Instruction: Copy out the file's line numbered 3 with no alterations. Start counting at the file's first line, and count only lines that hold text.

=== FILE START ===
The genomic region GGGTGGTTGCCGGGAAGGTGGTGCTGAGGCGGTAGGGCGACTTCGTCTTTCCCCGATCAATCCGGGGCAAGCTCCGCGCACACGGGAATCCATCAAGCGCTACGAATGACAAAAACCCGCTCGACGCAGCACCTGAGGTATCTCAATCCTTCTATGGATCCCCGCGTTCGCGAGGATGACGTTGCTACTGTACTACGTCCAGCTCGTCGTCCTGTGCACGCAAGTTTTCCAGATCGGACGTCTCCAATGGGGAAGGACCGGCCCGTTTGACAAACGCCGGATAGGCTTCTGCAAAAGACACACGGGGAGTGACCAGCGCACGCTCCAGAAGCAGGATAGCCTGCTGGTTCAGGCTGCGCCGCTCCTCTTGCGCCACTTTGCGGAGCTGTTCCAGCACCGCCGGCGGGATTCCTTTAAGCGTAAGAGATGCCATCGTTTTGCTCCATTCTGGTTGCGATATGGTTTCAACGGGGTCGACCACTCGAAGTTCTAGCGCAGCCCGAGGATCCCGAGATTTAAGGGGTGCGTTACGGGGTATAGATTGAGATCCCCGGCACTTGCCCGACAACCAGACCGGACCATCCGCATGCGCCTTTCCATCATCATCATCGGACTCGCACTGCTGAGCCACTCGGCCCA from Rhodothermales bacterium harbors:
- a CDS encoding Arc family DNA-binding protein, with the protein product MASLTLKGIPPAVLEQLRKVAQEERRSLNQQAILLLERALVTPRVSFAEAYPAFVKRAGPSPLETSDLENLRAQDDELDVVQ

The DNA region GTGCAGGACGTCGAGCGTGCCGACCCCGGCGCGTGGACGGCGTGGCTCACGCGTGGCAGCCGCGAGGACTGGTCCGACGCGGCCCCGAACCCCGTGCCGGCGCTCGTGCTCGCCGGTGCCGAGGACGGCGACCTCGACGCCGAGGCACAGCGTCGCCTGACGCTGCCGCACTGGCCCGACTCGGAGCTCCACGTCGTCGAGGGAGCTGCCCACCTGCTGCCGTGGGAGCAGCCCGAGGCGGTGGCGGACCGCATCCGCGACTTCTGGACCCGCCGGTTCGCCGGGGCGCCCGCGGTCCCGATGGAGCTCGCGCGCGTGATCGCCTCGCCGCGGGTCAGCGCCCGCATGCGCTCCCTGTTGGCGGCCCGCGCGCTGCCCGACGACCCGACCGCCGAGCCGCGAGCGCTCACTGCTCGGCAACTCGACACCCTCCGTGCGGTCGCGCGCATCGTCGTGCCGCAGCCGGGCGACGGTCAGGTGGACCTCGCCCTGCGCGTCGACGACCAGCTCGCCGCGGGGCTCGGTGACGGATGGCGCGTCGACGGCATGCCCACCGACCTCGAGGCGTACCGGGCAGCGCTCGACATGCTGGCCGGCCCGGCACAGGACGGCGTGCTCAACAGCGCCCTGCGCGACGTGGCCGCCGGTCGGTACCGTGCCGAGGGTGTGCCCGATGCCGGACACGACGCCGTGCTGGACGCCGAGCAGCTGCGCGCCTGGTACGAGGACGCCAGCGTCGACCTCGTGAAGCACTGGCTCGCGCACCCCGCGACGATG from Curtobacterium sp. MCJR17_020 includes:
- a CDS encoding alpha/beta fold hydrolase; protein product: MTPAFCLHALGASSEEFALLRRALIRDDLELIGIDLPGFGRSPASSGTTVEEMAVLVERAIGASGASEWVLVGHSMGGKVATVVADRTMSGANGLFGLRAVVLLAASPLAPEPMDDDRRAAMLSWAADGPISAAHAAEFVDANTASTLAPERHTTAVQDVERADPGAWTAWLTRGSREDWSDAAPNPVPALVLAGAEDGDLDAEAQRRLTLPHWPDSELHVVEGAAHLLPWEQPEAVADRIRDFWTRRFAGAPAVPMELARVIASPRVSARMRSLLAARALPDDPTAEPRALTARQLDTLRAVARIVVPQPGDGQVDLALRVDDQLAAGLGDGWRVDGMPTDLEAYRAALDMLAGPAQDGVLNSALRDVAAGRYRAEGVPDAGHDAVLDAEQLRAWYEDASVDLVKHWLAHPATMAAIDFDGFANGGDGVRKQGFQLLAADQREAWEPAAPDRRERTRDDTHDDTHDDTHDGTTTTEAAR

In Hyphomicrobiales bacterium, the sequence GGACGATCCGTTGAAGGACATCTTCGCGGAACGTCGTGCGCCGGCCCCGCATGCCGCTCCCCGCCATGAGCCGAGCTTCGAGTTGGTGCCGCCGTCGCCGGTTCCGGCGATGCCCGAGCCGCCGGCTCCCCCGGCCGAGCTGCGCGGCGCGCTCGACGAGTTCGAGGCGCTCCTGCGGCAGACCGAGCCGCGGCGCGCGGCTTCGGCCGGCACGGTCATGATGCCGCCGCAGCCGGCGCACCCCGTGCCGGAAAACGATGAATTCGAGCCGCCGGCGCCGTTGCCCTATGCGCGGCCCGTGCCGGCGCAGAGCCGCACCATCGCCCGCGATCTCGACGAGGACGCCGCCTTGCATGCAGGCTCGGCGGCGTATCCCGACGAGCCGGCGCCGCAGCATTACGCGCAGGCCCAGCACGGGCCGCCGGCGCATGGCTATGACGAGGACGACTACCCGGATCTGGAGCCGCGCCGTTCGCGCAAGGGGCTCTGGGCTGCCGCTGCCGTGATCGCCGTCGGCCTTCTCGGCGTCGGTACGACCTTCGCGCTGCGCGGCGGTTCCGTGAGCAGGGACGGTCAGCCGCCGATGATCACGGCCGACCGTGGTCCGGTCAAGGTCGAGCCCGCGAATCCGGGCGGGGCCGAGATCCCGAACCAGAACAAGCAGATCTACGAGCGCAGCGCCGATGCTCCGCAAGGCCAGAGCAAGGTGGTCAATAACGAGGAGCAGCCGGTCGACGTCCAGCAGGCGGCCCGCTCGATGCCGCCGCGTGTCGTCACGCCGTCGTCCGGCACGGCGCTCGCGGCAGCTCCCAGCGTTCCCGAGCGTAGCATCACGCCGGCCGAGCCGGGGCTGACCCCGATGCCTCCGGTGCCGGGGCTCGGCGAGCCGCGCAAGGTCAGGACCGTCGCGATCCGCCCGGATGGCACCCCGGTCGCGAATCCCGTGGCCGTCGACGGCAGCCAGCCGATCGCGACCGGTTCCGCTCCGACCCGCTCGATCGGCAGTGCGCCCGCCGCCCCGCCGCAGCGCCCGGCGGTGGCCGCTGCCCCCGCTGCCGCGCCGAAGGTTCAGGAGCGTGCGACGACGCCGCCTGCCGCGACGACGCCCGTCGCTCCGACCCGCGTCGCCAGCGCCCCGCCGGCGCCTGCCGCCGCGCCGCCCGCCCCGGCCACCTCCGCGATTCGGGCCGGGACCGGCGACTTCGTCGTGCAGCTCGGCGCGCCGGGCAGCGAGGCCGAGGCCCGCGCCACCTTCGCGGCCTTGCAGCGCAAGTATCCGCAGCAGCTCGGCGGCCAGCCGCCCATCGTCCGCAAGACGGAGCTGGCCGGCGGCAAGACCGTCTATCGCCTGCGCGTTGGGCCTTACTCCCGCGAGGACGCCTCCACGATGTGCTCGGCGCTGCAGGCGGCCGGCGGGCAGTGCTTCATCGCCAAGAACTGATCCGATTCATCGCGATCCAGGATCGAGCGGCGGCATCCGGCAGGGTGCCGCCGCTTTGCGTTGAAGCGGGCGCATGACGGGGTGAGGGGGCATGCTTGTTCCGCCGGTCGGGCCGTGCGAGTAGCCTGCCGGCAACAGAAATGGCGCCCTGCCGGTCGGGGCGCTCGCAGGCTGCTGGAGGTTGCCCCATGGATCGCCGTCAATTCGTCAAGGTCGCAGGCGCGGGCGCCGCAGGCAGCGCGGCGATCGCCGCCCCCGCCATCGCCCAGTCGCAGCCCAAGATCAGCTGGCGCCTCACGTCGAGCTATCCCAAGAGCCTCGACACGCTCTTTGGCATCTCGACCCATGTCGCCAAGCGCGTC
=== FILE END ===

The DNA region GTGCAGGACGTCGAGCGTGCCGACCCCGGCGCGTGGACGGCGTGGCTCACGCGTGGCAGCCGCGAGGACTGGTCCGACGCGGCCCCGAACCCCGTGCCGGCGCTCGTGCTCGCCGGTGCCGAGGACGGCGACCTCGACGCCGAGGCACAGCGTCGCCTGACGCTGCCGCACTGGCCCGACTCGGAGCTCCACGTCGTCGAGGGAGCTGCCCACCTGCTGCCGTGGGAGCAGCCCGAGGCGGTGGCGGACCGCATCCGCGACTTCTGGACCCGCCGGTTCGCCGGGGCGCCCGCGGTCCCGATGGAGCTCGCGCGCGTGATCGCCTCGCCGCGGGTCAGCGCCCGCATGCGCTCCCTGTTGGCGGCCCGCGCGCTGCCCGACGACCCGACCGCCGAGCCGCGAGCGCTCACTGCTCGGCAACTCGACACCCTCCGTGCGGTCGCGCGCATCGTCGTGCCGCAGCCGGGCGACGGTCAGGTGGACCTCGCCCTGCGCGTCGACGACCAGCTCGCCGCGGGGCTCGGTGACGGATGGCGCGTCGACGGCATGCCCACCGACCTCGAGGCGTACCGGGCAGCGCTCGACATGCTGGCCGGCCCGGCACAGGACGGCGTGCTCAACAGCGCCCTGCGCGACGTGGCCGCCGGTCGGTACCGTGCCGAGGGTGTGCCCGATGCCGGACACGACGCCGTGCTGGACGCCGAGCAGCTGCGCGCCTGGTACGAGGACGCCAGCGTCGACCTCGTGAAGCACTGGCTCGCGCACCCCGCGACGATG from Curtobacterium sp. MCJR17_020 includes: